29 July 2010

The Power of Our Souls

This year, 2010, will perhaps be remembered by Baha'is as a year of transition. In it's annual Ridvan message the Universal House of Justice educated the Baha'i world about a fuller context for the endeavors in which it is currently engaged. They outlined three broad areas of action in which the Cause of Baha'u'llah operates: expansion and consolidation, social action, and contributing to the prevalent discourses of society. The first area, expansion and consolidation, consists in connecting souls to Baha'u'llah and walking with them on a path of spiritual service. The second, social action is a natural outgrowth of the first. All humans are endowed with both a body and a soul. It is not enough to just promote the prosperity of the soul. Society must also be transformed so as to better care for our material needs as well. Spiritual and material civilization must go hand-in-hand. Finally, as social action becomes more and more effective, participants will naturally be drawn into ongoing conversations within society regarding issues such as climate change, education, or medicine.

The Universal House of Justice has introduced these new concepts; And the Baha'i world is understandably very excited and eager to put them into practice. However, the Ridvan message makes clear that communities should focus their energies on social action and contributing to the prevalent discourses of society only once processes of expansion and consolidation have become firmly established. Until then, they can too easily become a distraction from the more important endeavor of assisting others to draw closer to Baha'u'llah. Near the end of the message the Universal House of Justice writes,
Over the coming year, the institute process and the pattern of activity that it engenders should continue to be strengthened, and teaching should remain uppermost in the mind of every believer. Further involvement in the life of society should not be sought prematurely. It will proceed naturally as the friends in every cluster persevere in applying the provisions of the Plan through a process of action, reflection, consultation and study, and learn as a result. Involvement in the life of society will flourish as the capacity of the community to promote its own growth and to maintain its vitality is gradually raised.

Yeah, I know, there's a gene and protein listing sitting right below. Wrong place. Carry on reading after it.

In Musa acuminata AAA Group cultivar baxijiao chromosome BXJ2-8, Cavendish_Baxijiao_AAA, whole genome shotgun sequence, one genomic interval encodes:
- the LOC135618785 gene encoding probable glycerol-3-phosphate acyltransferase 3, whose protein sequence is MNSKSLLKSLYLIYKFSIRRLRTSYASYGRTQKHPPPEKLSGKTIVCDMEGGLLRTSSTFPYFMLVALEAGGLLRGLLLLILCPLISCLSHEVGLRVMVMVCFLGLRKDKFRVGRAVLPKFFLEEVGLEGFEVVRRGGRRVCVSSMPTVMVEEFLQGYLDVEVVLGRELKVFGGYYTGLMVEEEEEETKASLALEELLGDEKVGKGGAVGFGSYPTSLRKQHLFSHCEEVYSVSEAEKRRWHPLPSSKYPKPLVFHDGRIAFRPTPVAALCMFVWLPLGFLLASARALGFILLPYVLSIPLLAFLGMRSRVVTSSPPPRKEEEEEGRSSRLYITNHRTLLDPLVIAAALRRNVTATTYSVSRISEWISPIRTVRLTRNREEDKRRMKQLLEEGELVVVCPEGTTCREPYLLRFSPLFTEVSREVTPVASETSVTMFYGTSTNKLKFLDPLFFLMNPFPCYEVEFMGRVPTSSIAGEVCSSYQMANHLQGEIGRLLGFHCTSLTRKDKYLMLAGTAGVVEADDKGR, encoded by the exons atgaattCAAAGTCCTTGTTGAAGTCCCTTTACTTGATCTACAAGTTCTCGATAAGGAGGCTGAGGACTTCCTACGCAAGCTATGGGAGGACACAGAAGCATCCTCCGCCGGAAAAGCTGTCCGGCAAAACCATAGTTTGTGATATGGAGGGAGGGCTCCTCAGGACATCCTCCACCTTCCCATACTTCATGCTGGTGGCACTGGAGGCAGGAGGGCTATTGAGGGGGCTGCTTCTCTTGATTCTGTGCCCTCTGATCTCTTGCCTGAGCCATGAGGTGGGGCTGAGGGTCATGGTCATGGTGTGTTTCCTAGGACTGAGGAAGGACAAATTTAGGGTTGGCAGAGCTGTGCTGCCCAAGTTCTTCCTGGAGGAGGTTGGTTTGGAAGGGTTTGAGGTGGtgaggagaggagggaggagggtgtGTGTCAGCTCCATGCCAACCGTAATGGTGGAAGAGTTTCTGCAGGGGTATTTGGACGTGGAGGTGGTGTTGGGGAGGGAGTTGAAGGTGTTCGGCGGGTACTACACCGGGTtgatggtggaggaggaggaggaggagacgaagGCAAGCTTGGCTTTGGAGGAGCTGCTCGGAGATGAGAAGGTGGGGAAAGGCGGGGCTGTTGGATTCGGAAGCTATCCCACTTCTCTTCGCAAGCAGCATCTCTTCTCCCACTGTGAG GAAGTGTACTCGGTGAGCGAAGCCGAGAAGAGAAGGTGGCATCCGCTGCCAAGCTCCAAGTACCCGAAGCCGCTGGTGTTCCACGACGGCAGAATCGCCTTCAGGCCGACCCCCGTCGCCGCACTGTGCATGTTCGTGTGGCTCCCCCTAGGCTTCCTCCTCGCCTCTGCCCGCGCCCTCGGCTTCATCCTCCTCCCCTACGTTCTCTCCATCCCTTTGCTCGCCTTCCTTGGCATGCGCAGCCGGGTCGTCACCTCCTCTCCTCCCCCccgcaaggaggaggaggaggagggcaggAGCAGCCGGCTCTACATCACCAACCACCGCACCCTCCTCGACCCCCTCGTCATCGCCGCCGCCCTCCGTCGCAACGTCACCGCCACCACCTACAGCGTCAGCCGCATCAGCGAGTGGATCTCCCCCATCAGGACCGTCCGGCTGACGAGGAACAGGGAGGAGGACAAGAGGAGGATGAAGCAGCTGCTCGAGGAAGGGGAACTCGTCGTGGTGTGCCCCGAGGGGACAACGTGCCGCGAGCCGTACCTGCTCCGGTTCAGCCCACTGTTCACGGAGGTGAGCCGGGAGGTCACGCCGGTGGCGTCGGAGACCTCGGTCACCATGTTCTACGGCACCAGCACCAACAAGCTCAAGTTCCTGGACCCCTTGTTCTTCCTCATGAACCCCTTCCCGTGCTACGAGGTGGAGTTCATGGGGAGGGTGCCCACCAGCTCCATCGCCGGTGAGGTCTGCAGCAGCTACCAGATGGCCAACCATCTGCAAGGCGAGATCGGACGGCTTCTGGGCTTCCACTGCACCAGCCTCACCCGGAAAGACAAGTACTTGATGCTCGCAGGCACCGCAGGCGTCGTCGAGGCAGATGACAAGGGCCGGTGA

It seems to me the larger message to take away from this is that spiritual vitality is the firm basis upon which social transformation is pursued. Both are essential. But one takes the priority over the other.

This distinction between the spiritual and the material I think defines the Baha'i experience of 2010. This is a time when the Baha'i world is vigorously engaged in transition from a stage focusing closely on spiritual transformation to a stage in which spiritual and material transformation are pursued hand-in-hand. It is a time of reflecting on what has come before and of preparing for new endeavors ahead.

In short, the patience we bear in 2010 is I think a living meditation on a powerful idea: The hope we have for a new world is found first in the power of our souls, and only second in the power of our bodies.


  1. Thank you for this enlightening thought. Would you be willing to join the Facebook group on the Ridvan Message
    and post the link to the present post to its Wall? It could stimulate valuable discussion there!